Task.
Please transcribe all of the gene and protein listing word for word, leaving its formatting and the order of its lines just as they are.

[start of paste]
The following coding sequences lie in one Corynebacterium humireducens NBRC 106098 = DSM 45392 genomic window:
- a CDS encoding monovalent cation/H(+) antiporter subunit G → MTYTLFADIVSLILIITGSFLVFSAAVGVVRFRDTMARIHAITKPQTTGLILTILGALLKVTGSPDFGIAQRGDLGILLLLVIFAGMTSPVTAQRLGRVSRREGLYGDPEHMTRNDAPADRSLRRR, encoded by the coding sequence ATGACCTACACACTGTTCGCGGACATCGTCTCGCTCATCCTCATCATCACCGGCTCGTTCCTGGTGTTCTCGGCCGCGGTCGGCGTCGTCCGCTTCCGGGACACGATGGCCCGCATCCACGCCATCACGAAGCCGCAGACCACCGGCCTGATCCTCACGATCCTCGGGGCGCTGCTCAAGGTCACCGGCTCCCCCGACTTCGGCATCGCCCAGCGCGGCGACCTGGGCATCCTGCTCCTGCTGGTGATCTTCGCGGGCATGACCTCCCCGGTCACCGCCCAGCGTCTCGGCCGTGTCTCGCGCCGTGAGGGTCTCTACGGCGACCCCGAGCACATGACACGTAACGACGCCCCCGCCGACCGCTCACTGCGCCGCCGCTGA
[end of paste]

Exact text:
The following coding sequences lie in one Corynebacterium humireducens NBRC 106098 = DSM 45392 genomic window:
- a CDS encoding monovalent cation/H(+) antiporter subunit G → MTYTLFADIVSLILIITGSFLVFSAAVGVVRFRDTMARIHAITKPQTTGLILTILGALLKVTGSPDFGIAQRGDLGILLLLVIFAGMTSPVTAQRLGRVSRREGLYGDPEHMTRNDAPADRSLRRR, encoded by the coding sequence ATGACCTACACACTGTTCGCGGACATCGTCTCGCTCATCCTCATCATCACCGGCTCGTTCCTGGTGTTCTCGGCCGCGGTCGGCGTCGTCCGCTTCCGGGACACGATGGCCCGCATCCACGCCATCACGAAGCCGCAGACCACCGGCCTGATCCTCACGATCCTCGGGGCGCTGCTCAAGGTCACCGGCTCCCCCGACTTCGGCATCGCCCAGCGCGGCGACCTGGGCATCCTGCTCCTGCTGGTGATCTTCGCGGGCATGACCTCCCCGGTCACCGCCCAGCGTCTCGGCCGTGTCTCGCGCCGTGAGGGTCTCTACGGCGACCCCGAGCACATGACACGTAACGACGCCCCCGCCGACCGCTCACTGCGCCGCCGCTGA